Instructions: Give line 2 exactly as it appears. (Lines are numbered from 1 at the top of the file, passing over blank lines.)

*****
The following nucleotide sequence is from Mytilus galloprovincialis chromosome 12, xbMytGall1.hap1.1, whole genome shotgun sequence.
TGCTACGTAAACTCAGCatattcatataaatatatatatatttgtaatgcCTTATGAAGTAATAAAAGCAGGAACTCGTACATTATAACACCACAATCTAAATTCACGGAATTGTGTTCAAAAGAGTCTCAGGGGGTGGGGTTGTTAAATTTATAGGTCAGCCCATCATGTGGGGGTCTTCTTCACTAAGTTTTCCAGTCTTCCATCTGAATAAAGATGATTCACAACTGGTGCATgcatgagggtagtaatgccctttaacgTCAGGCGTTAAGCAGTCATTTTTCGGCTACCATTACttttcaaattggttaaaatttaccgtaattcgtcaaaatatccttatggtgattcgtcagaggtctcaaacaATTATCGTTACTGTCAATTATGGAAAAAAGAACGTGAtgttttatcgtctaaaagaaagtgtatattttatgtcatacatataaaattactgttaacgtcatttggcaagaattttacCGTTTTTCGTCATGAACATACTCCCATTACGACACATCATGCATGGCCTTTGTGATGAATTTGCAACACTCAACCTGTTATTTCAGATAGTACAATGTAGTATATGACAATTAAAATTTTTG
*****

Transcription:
TGCTACGTAAACTCAGCatattcatataaatatatatatatttgtaatgcCTTATGAAGTAATAAAAGCAGGAACTCGTACATTATAACACCACAATCTAAATTCACGGAATTGTGTTCAAAAGAGTCTCAGGGGGTGGGGTTGTTAAATTTATAGGTCAGCCCATCATGTGGGGGTCTTCTTCACTAAGTTTTCCAGTCTTCCATCTGAATAAAGATGATTCACAACTGGTGCATgcatgagggtagtaatgccctttaacgTCAGGCGTTAAGCAGTCATTTTTCGGCTACCATTACttttcaaattggttaaaatttaccgtaattcgtcaaaatatccttatggtgattcgtcagaggtctcaaacaATTATCGTTACTGTCAATTATGGAAAAAAGAACGTGAtgttttatcgtctaaaagaaagtgtatattttatgtcatacatataaaattactgttaacgtcatttggcaagaattttacCGTTTTTCGTCATGAACATACTCCCATTACGACACATCATGCATGGCCTTTGTGATGAATTTGCAACACTCAACCTGTTATTTCAGATAGTACAATGTAGTATATGACAATTAAAATTTTTG